Trains run from Athens to Pirgos where you change for Olympia. The cruise port is 21 miles from Ancient Olympia, and no matter how long your visit lasts, make sure to see the new museum (see below).

Purchasing an electronic ticket in advance protects you from the long queues of cruise ship day trippers at the entrance to the site.

Tickets and Tours

Get Your Guide tickets are cancellable and fully refundable until 24 hours before your booking time.

You can purchase a combined Ancient Olympia archaeological site and Museum entrance ticket here: Ancient Olympia: Archaeological Site and Museum Entry Ticket.

If you’re coming from the cruise port, there’s an excellent and inexpensive return private transfer to Olympia that includes 3 hours of free time before the return to the port: Katakolo Cruise Port: Roundtrip transfer to Ancient Olympia.

I highly recommend the following 2.5-hour walking tour of all the major sites with first-rate and experienced tour guides: Private Guided Tour of Ancient Olympia.

Taking a guided tour or day trip from Athens

If catching trains, buses, and taxis is a hassle on what’s supposed to be a stress-free holiday, there are a few excellent day trips and guided tours you can take from Athens that will pick you up and drop you back at your hotel.

The best of these is the Ancient Olympia Full Day Tour from Athens.

The “Must-See” 5 sites

You can spend ages wandering around the large archeological zone and its ruins, but here are my top 5 sites not to miss and a map so that you can find them.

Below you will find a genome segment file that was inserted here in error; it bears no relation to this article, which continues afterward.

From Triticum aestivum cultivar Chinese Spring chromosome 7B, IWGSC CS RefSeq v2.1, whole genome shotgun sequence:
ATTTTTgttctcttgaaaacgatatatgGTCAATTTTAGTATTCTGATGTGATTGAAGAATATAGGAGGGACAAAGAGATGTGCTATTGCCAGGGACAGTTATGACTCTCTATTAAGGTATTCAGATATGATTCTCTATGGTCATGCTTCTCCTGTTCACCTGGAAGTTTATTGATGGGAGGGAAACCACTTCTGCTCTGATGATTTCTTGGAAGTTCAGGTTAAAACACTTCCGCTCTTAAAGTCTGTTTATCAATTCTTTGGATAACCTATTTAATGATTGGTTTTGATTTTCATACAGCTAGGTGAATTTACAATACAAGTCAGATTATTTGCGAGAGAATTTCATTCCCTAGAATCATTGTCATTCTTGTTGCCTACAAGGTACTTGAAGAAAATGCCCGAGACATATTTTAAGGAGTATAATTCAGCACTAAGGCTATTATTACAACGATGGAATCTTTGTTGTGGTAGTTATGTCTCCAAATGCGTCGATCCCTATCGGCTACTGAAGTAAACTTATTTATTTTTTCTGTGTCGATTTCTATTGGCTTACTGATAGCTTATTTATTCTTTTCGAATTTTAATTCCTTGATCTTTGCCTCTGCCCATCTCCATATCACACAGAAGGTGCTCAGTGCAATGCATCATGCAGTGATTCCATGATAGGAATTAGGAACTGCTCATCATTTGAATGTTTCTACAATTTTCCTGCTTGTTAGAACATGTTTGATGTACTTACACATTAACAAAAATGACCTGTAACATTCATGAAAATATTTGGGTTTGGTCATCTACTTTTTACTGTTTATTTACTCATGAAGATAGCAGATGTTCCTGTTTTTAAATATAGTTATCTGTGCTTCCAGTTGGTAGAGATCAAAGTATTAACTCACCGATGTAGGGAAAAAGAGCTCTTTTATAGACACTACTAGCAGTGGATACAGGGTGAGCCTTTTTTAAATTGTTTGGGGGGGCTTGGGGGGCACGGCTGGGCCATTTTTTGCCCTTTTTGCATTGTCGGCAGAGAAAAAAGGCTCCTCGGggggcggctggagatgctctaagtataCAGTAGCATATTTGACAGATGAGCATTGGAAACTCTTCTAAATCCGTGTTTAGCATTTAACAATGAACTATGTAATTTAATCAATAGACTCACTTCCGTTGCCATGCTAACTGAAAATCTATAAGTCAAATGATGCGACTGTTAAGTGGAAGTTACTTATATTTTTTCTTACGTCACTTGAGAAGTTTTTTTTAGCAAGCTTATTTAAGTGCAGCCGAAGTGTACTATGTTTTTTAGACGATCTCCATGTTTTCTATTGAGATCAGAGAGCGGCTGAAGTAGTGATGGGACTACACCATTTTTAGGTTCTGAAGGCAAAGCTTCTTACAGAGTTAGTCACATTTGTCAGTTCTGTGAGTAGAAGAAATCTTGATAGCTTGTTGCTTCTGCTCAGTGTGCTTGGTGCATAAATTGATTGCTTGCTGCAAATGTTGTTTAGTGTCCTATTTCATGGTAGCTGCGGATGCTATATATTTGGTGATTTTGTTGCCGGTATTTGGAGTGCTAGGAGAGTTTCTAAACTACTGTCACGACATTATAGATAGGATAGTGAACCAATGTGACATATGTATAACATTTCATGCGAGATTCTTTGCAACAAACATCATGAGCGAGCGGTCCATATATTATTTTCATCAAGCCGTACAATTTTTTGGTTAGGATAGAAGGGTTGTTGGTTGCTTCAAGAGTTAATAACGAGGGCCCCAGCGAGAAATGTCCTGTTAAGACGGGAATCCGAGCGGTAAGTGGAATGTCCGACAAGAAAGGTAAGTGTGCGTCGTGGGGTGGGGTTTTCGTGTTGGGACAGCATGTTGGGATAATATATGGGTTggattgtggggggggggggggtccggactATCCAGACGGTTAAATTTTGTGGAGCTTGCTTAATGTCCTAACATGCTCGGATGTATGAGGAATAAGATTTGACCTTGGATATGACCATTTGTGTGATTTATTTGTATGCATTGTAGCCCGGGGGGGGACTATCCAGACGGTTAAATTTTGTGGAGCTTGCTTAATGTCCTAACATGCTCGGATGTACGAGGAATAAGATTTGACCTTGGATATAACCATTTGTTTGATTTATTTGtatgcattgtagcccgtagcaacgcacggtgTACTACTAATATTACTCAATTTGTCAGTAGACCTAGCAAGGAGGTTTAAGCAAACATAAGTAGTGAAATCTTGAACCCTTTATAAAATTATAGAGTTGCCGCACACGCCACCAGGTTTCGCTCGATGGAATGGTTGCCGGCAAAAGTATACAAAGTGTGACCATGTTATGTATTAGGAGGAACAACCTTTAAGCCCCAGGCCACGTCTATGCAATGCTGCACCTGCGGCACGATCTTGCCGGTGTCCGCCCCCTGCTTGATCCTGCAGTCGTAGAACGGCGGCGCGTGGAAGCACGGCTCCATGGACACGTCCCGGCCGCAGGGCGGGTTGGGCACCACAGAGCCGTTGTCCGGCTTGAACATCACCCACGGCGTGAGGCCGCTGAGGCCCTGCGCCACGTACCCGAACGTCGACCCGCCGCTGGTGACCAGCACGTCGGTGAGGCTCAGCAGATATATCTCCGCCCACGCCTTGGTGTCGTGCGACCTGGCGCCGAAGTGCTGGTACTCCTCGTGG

Map of Ancient Olympia

Map of the Sanctuary of Olympia in Ancient Greece | 15. Temple of Zeus | 4. Temple of Hera | 21. Palaestra | 15. Ancient Stadium at Olympia
Map of Ancient Olympia.
4. Temple of Hera | 10. Ancient Stadium | 21. Palaestra | 15. Temple of Zeus

1. The Ancient Olympic Stadium

Many of the events of the ancient Olympiad were held in the Ancient Olympic stadium Olympia which you’ll find to the east of the Altis.

The Krypte - the vaulted entrance to the Ancient Olympic Stadium
The Krypte – the vaulted entrance to the Ancient Olympic Stadium

Athletes would enter in style via the Krypte, the vaulted entrance that was built in the late third century BC, and take up a position at the two stone markers (the balbis) that mark the starting and finishing lines.

Today you can walk through the Krypte, enter the ancient Olympic stadium, and run a lap or a race just like the ancients!

The two stone markers at each end of the running track are 600 “Olympic feet” apart. That’s 192.27 meters of packed clay.

You can still see the lines of grooved white stone blocks that gave the athletes leverage for their start.

Close-up of the Stone starting line on the running track of the Ancient Stadium at Olympia
Close-up of the Starting line on the running track of the Ancient Stadium of Olympia

The first stadium dates back to the mid-Sixth century BCE (BC) it was rebuilt and renovated between its first construction and Roman times.